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Phila. School District Considers Privatizing School Nurses

By Mike DeNardo

PHILADELPHIA (CBS) -- The School District of Philadelphia is considering outsourcing its school health services -- jobs currently held by unionized school nurses.

Schools superintendent William Hite says the cash-strapped school district is simply exploring ways to expand student health services without spending more money.

The district has issued a request for proposals ("RFP") from providers who want to take over medical services in one, some, or all of Philadelphia's public schools.  Right now, 183 school nurses, represented by the Philadelphia Federation of Teachers, do those jobs, with many schools sharing nurses.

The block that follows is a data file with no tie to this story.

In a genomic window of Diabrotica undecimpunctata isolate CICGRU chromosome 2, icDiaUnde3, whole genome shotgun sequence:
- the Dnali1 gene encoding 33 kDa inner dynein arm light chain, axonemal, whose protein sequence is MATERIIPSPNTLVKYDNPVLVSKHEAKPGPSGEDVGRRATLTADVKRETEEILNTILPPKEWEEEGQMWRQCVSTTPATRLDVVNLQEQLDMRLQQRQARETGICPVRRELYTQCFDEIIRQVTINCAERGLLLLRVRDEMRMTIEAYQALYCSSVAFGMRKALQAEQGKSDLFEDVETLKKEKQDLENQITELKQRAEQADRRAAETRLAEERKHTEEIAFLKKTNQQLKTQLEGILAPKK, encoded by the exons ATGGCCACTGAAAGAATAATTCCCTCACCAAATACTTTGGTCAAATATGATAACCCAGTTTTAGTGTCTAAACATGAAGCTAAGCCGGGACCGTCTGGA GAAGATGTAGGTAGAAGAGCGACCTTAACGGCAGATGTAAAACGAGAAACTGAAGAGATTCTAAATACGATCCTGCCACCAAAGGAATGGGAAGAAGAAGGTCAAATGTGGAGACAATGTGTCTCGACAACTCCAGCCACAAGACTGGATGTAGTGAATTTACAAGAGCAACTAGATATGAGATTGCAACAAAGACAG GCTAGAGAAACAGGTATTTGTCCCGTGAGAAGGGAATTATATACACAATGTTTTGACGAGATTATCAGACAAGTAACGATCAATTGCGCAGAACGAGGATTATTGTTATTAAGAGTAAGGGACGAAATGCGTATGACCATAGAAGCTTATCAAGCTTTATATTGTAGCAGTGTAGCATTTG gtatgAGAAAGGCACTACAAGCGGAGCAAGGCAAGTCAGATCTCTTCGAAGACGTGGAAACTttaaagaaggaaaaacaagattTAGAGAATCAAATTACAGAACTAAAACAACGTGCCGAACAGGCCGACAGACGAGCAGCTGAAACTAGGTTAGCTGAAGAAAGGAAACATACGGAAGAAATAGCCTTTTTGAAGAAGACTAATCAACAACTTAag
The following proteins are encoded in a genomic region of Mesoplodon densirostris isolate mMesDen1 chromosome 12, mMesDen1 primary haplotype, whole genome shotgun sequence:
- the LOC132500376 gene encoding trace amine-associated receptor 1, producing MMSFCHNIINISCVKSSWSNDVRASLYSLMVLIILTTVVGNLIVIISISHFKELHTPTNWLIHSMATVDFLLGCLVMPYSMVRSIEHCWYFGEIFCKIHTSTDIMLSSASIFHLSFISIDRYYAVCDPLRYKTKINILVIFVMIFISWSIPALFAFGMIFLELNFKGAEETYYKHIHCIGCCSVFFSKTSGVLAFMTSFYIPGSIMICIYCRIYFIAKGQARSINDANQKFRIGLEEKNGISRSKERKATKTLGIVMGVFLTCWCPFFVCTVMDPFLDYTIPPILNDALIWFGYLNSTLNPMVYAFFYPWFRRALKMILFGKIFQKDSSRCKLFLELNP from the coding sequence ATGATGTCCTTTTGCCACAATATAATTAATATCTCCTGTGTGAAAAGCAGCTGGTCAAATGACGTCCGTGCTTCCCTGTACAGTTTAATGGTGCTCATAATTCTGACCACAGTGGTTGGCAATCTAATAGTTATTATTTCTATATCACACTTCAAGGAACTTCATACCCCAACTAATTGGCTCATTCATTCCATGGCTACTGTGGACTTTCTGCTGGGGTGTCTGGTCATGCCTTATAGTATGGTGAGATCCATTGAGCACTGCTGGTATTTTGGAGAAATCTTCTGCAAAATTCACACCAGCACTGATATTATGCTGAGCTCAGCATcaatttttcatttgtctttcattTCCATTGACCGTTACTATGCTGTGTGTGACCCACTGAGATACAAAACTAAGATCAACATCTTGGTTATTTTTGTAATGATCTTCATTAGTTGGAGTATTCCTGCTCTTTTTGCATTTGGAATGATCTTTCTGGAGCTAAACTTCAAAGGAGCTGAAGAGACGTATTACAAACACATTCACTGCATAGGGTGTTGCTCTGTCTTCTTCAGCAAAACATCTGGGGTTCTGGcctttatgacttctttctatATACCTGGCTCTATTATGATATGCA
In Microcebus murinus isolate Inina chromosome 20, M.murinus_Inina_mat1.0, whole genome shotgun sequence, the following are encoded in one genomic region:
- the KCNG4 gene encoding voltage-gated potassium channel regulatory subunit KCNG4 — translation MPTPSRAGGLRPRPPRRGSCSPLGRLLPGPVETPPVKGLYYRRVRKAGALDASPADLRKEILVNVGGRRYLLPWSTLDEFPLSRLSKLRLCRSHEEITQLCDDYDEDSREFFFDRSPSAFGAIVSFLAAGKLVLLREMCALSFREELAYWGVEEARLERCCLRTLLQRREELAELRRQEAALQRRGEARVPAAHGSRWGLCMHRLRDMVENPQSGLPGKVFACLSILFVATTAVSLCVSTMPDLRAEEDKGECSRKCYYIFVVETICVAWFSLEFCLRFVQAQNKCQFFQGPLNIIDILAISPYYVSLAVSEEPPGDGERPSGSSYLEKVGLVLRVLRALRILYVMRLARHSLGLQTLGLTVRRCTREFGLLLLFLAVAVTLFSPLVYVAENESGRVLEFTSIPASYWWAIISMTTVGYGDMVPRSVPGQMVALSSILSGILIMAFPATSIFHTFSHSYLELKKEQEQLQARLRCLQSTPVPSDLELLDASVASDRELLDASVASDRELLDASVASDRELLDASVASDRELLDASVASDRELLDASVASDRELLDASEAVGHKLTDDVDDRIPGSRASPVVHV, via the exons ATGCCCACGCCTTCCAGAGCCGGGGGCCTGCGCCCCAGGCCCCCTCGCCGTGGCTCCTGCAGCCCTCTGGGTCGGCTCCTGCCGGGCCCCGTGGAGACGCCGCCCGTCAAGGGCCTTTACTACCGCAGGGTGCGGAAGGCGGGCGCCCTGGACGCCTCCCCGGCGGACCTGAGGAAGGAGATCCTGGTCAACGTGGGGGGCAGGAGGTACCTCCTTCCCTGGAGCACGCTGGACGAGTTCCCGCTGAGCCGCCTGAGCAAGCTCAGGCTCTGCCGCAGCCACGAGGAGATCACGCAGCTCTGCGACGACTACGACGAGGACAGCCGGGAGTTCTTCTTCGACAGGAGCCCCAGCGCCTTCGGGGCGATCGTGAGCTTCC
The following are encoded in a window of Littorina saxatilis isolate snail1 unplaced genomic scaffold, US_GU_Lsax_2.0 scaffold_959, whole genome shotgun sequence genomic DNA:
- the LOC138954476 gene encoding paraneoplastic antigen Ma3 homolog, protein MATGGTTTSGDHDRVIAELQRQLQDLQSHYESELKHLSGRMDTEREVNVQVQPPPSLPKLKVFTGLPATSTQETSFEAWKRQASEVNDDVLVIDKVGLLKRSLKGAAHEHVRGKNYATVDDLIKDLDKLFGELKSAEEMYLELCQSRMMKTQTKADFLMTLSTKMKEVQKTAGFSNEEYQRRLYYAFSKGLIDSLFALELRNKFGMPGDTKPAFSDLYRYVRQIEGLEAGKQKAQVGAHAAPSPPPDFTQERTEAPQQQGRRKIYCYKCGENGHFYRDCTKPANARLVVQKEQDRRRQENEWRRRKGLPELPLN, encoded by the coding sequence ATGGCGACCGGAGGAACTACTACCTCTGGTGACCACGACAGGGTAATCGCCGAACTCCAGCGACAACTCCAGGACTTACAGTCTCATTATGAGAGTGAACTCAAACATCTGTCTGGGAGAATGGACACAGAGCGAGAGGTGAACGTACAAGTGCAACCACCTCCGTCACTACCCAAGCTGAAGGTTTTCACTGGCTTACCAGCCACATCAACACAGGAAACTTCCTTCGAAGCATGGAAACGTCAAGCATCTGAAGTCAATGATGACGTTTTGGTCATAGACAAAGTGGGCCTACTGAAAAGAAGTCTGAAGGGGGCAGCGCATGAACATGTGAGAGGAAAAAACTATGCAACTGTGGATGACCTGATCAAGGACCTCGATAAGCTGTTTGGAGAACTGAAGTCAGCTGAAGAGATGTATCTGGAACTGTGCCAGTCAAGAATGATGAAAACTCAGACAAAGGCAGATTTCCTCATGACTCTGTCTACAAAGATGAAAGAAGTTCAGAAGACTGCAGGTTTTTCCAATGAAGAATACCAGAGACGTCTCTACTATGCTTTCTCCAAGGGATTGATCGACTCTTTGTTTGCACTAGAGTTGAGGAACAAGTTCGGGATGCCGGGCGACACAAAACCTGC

"We like our nurses.  We definitely appreciate what they're doing," says Karyn Lynch, the school district's chief of student support services.  "What we're trying to do is offer more."

The RFP requires private vendors to offer jobs to current nurses before hiring new staff.   The district currently spends about $24 million a year on school medical services.  Lynch says the RFP is cost-neutral.

In a statement, PFT president Jerry Jordan called the move "shortsighted," and an "insult," and said the union would pursue every option to stop what he called the "privatization of our public schools."


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